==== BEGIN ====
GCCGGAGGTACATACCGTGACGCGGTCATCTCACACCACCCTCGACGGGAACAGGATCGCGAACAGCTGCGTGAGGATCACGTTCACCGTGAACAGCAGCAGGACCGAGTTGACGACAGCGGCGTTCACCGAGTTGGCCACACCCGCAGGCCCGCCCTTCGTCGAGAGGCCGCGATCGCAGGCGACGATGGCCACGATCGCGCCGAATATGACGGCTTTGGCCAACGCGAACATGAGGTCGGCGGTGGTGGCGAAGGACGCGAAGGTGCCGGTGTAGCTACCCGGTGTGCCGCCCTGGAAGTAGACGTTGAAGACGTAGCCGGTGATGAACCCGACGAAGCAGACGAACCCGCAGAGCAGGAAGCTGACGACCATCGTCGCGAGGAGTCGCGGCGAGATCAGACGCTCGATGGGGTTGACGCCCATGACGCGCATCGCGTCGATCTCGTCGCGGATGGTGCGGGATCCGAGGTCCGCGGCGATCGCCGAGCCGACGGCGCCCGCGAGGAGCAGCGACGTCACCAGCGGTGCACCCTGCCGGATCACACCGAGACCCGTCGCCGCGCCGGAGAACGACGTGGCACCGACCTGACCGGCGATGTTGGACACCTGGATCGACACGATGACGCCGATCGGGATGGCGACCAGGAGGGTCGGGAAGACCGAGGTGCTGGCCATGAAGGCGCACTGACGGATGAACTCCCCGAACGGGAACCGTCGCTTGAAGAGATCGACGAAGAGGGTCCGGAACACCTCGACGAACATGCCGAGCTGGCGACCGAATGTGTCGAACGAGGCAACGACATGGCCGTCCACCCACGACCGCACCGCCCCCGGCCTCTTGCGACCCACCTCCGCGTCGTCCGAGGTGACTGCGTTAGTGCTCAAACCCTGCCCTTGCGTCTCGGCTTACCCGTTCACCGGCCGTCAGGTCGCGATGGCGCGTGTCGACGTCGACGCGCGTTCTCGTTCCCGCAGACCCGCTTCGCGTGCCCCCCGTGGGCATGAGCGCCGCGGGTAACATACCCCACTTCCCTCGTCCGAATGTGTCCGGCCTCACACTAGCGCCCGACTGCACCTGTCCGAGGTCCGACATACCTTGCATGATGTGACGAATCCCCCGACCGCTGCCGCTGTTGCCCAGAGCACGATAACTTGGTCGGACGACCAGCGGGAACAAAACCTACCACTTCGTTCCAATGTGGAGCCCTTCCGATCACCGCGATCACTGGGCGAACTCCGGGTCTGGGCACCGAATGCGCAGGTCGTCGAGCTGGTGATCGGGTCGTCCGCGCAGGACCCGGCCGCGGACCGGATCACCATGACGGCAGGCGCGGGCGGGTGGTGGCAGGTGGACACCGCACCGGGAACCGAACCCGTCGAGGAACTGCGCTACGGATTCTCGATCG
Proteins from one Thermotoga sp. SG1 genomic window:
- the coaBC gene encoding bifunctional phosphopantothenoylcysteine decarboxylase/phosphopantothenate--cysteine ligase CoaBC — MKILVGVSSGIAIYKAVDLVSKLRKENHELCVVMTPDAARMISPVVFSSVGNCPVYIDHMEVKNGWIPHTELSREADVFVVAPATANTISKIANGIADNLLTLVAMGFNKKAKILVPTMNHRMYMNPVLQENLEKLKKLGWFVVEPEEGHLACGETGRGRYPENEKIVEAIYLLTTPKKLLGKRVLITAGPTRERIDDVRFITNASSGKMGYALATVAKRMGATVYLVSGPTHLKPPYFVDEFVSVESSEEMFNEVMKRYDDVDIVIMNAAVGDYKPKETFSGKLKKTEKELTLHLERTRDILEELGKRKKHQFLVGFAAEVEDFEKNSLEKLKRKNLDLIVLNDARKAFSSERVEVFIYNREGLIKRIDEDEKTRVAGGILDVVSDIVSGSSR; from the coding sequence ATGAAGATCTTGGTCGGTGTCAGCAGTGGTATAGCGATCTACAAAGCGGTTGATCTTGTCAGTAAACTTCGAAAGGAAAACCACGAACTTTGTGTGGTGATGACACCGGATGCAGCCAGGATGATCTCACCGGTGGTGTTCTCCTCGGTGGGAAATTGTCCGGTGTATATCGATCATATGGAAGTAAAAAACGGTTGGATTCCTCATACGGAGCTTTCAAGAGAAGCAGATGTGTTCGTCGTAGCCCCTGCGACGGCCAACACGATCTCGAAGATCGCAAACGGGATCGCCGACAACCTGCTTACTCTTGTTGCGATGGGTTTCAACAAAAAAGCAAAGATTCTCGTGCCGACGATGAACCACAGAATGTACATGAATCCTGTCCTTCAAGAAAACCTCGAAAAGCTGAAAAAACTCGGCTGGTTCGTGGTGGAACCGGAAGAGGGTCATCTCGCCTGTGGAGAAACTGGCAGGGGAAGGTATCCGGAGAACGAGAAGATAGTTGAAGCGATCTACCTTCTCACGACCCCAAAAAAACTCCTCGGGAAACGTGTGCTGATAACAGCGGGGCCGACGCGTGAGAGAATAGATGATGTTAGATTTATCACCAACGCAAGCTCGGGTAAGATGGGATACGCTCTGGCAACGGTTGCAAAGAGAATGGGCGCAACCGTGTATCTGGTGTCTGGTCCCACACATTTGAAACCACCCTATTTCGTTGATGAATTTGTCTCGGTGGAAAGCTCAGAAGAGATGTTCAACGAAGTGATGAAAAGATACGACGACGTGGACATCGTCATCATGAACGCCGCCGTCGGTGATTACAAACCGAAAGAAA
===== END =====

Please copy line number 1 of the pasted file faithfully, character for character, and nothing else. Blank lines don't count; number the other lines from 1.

GCCGGAGGTACATACCGTGACGCGGTCATCTCACACCACCCTCGACGGGAACAGGATCGCGAACAGCTGCGTGAGGATCACGTTCACCGTGAACAGCAGCAGGACCGAGTTGACGACAGCGGCGTTCACCGAGTTGGCCACACCCGCAGGCCCGCCCTTCGTCGAGAGGCCGCGATCGCAGGCGACGATGGCCACGATCGCGCCGAATATGACGGCTTTGGCCAACGCGAACATGAGGTCGGCGGTGGTGGCGAAGGACGCGAAGGTGCCGGTGTAGCTACCCGGTGTGCCGCCCTGGAAGTAGACGTTGAAGACGTAGCCGGTGATGAACCCGACGAAGCAGACGAACCCGCAGAGCAGGAAGCTGACGACCATCGTCGCGAGGAGTCGCGGCGAGATCAGACGCTCGATGGGGTTGACGCCCATGACGCGCATCGCGTCGATCTCGTCGCGGATGGTGCGGGATCCGAGGTCCGCGGCGATCGCCGAGCCGACGGCGCCCGCGAGGAGCAGCGACGTCACCAGCGGTGCACCCTGCCGGATCACACCGAGACCCGTCGCCGCGCCGGAGAACGACGTGGCACCGACCTGACCGGCGATGTTGGACACCTGGATCGACACGATGACGCCGATCGGGATGGCGACCAGGAGGGTCGGGAAGACCGAGGTGCTGGCCATGAAGGCGCACTGACGGATGAACTCCCCGAACGGGAACCGTCGCTTGAAGAGATCGACGAAGAGGGTCCGGAACACCTCGACGAACATGCCGAGCTGGCGACCGAATGTGTCGAACGAGGCAACGACATGGCCGTCCACCCACGACCGCACCGCCCCCGGCCTCTTGCGACCCACCTCCGCGTCGTCCGAGGTGACTGCGTTAGTGCTCAAACCCTGCCCTTGCGTCTCGGCTTACCCGTTCACCGGCCGTCAGGTCGCGATGGCGCGTGTCGACGTCGACGCGCGTTCTCGTTCCCGCAGACCCGCTTCGCGTGCCCCCCGTGGGCATGAGCGCCGCGGGTAACATACCCCACTTCCCTCGTCCGAATGTGTCCGGCCTCACACTAGCGCCCGACTGCACCTGTCCGAGGTCCGACATACCTTGCATGATGTGACGAATCCCCCGACCGCTGCCGCTGTTGCCCAGAGCACGATAACTTGGTCGGACGACCAGCGGGAACAAAACCTACCACTTCGTTCCAATGTGGAGCCCTTCCGATCACCGCGATCACTGGGCGAACTCCGGGTCTGGGCACCGAATGCGCAGGTCGTCGAGCTGGTGATCGGGTCGTCCGCGCAGGACCCGGCCGCGGACCGGATCACCATGACGGCAGGCGCGGGCGGGTGGTGGCAGGTGGACACCGCACCGGGAACCGAACCCGTCGAGGAACTGCGCTACGGATTCTCGATCG